Tropical cyclones

Topics: Tropical cyclone, Cyclone, Extratropical cyclone Pages: 6 (1452 words) Published: August 29, 2014
Tropical Cyclones
Description of Tropical Cyclones
A tropical cyclone is a particular type of low pressure system that occurs in the summer months near northern Australia and composes over warm tropical waters. Cyclones can also be defined as gale force winds and heftily ponderous rain that can be highly destructive. Cyclones can cause the moving and reshaping of sand dunes, whilst also generating extensive erosion along the coast. They additionally create flooding, damage inland and landfall. Tropical cyclones have other names in other components in the world. In the Atlantic and eastern pacific, they are called hurricanes, whilst in Southeast Asia, they are kenned as typhoons. A tropical cyclone may exist for only a few days or as long as a few weeks, but it can behave unpredictably because it can move forward or hardly move at all, change direction and even doubling back on itself. Cyclones can only compose when the ocean waters are least 26°C. The continuous release of heat during the evaporation process combined with the Earth’s rotation causes the spinning effect on cyclones and propels it forward. Cyclone Tracy

On 24th December 1974, a minute but excruciating cyclone passed directly over Darwin and hit just as the residents were preparing to relish themselves at Christmas. On 20th December 1974, a low pressure system was recorded 370 km North-East of Darwin over the Arafura Sea by Ray Wilkie and Geoff Crane using the ‘United States' ESSA-8 environmental satellite. The satellite showed that the ‘eye’ of the cyclone was latitude 8° south and longitude 135° east. Cyclone Tracy was first thought to be a simple thunderstorm but intensified over the next two days and was pronounced as a cyclone. The storm was aggravated by corresponding with vigorous convective clouds, leading to the surface-warmth, humidity and unstable atmosphere at the Arafura Sea. Cyclone Tracy was heading to the north-northeast of Cape Don, however to everybody's most noticeably awful fear, the recently shaped Cyclone began gradually moving in a southwesterly course, passing near Bathurst Island on the 23rd and 24th December and turned pointedly east-southwestward, hitting Darwin with an estimated 240 km/h on Christmas Eve.

The Social, Economic and Environmental Impacts of Cyclone Tracy The entire fabric of life in Darwin was shattered, socially, economically and environmentally because of the category 4 cyclone that hit Darwin. Cyclone Tracy had a wind speed of 200 km/h that journeyed its way through Darwin for six hours, destroying lives and buildings. Social Impact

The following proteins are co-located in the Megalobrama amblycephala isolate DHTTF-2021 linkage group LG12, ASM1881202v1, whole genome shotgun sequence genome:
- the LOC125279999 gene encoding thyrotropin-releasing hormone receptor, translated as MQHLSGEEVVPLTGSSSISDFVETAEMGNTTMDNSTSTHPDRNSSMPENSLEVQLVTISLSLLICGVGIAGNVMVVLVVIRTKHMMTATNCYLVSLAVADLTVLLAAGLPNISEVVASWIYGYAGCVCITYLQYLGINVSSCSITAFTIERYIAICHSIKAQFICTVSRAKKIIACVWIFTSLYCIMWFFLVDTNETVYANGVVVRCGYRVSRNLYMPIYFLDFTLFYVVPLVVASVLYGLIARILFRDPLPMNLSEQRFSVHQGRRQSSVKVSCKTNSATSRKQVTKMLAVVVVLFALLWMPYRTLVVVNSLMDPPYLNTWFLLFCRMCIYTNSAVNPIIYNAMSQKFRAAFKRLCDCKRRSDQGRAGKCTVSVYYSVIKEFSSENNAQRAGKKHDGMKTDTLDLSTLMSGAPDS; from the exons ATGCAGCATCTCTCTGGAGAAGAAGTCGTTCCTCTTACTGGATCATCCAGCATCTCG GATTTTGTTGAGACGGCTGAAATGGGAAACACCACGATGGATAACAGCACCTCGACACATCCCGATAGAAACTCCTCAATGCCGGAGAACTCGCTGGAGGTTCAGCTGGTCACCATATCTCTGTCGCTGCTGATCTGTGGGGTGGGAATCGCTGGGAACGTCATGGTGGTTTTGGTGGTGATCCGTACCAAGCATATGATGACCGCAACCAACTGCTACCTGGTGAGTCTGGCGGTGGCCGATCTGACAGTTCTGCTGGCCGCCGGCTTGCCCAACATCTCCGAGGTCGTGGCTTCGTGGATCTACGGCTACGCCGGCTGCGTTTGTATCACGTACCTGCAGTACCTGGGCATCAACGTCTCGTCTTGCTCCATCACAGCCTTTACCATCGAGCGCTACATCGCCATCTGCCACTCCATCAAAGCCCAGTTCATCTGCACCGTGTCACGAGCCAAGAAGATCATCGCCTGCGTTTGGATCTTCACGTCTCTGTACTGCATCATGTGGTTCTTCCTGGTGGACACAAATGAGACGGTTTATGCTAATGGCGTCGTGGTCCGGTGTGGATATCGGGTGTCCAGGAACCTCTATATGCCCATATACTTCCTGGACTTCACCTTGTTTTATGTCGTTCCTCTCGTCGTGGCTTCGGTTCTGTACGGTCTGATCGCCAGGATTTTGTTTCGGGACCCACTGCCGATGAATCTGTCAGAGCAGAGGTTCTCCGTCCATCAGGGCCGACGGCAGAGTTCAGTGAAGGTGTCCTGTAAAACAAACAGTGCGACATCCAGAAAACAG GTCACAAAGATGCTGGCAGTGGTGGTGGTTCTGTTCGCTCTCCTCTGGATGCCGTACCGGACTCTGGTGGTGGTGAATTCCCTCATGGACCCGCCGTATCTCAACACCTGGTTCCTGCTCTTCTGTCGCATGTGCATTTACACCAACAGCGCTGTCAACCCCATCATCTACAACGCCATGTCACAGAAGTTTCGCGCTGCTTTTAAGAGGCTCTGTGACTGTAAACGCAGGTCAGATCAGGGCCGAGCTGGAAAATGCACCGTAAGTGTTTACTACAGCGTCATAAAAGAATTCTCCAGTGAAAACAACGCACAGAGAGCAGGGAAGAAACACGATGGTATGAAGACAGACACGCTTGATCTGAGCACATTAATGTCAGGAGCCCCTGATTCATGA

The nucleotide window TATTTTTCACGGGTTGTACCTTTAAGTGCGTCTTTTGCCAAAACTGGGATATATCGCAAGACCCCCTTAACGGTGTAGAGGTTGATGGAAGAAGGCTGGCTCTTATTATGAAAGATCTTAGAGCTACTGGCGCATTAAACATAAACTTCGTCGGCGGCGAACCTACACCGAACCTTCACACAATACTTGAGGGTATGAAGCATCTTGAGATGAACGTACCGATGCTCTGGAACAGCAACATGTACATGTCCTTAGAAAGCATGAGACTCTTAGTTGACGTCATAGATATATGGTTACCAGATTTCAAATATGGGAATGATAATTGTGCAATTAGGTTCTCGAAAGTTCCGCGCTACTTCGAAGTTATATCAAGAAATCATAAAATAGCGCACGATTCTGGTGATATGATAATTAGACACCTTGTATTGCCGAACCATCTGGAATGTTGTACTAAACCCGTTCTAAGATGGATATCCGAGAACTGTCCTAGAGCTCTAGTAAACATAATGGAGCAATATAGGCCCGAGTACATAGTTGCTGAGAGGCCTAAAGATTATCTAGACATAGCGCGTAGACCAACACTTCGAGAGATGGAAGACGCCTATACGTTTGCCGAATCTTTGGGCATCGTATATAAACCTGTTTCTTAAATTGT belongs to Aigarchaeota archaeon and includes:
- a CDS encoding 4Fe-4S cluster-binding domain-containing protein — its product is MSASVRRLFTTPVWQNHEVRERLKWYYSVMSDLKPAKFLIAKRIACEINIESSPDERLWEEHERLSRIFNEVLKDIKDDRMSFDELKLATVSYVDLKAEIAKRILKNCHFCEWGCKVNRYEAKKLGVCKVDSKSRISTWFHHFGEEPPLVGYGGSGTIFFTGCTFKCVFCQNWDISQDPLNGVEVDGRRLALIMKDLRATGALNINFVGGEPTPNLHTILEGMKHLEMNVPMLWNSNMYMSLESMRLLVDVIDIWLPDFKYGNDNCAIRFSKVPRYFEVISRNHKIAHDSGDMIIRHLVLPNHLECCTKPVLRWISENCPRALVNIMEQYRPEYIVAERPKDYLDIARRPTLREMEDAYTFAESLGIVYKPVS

The effects of Cyclone Tracy were profound because it caused great devastation to 43500 residents living in Darwin. Many buildings were not to withstand cyclone forces, so approximately three-quarters of the population were left homeless, since 9000 homes were destroyed. 50 citizens died during the furious cyclone and 112 individuals were severely injured from flying debris and being crushed in their homes or cars. A further 16 people aboard the 22 vessels were lost at sea. Many citizens were unemployed after the cyclone and had to leave Darwin permanently. Studies show that residents who stayed in the city suffered less, in terms of physical and mental health whilst those who evacuated and never returned, suffered the most. Studies also show that residents who stayed or returned had a positive approach to Darwin’s future, but those who didn’t return complained about their alienation from society. Economic Impacts

Not only Cyclone Tracy destroyed Darwin, it shattered the lives of people living in that location, including their families and personal belongings. Masses had to depart the city, which meant they suffered the loss of everything they had ever experienced. Many of the residents went through a lot of grief having to lose all those things and some people never returned back to Darwin. Tracy destroyed more than 70 percent of Darwin’s structures, including...

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